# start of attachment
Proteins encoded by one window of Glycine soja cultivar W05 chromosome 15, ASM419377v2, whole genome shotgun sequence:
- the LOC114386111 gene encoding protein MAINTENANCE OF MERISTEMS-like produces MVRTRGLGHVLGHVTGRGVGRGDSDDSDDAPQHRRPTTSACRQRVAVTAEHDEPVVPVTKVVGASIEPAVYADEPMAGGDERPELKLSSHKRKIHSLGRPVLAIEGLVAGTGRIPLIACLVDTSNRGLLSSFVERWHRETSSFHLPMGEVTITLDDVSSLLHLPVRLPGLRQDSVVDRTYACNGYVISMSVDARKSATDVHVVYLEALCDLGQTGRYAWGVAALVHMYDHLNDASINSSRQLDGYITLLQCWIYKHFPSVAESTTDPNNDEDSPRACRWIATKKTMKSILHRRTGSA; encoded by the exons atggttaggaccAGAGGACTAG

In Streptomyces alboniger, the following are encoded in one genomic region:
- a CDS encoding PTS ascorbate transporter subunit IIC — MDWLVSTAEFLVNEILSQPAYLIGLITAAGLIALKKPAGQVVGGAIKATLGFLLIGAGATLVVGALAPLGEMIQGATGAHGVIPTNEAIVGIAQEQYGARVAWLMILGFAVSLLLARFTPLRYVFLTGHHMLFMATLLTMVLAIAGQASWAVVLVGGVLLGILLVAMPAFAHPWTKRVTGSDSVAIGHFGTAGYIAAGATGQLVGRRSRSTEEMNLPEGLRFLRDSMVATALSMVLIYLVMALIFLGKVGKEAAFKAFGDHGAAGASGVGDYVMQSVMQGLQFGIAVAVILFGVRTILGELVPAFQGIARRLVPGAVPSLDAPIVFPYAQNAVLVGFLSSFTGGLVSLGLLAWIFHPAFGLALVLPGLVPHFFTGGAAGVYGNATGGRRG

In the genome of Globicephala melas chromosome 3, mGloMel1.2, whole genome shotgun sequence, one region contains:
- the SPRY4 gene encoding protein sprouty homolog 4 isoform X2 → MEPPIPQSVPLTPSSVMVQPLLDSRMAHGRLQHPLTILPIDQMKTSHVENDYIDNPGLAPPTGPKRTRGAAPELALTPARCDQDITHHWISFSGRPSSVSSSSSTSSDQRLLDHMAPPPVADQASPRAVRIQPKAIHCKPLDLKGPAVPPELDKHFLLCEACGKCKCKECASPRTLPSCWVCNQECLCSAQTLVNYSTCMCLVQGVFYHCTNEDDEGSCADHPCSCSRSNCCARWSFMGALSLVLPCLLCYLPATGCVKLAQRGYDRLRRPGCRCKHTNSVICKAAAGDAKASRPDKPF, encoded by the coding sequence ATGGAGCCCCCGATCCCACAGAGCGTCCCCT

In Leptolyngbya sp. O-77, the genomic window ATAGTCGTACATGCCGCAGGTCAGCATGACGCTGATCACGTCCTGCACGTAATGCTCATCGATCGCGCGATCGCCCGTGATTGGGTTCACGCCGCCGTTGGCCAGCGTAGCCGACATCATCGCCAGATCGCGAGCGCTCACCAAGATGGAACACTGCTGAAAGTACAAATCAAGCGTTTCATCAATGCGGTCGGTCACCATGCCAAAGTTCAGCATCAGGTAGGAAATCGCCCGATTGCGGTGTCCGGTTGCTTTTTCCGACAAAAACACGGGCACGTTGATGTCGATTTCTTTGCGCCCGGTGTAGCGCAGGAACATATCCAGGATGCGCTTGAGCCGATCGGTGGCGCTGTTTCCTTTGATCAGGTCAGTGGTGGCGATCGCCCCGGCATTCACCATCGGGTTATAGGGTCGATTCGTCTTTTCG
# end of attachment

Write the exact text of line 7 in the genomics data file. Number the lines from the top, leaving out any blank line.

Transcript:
In Leptolyngbya sp. O-77, the genomic window ATAGTCGTACATGCCGCAGGTCAGCATGACGCTGATCACGTCCTGCACGTAATGCTCATCGATCGCGCGATCGCCCGTGATTGGGTTCACGCCGCCGTTGGCCAGCGTAGCCGACATCATCGCCAGATCGCGAGCGCTCACCAAGATGGAACACTGCTGAAAGTACAAATCAAGCGTTTCATCAATGCGGTCGGTCACCATGCCAAAGTTCAGCATCAGGTAGGAAATCGCCCGATTGCGGTGTCCGGTTGCTTTTTCCGACAAAAACACGGGCACGTTGATGTCGATTTCTTTGCGCCCGGTGTAGCGCAGGAACATATCCAGGATGCGCTTGAGCCGATCGGTGGCGCTGTTTCCTTTGATCAGGTCAGTGGTGGCGATCGCCCCGGCATTCACCATCGGGTTATAGGGTCGATTCGTCTTTTCG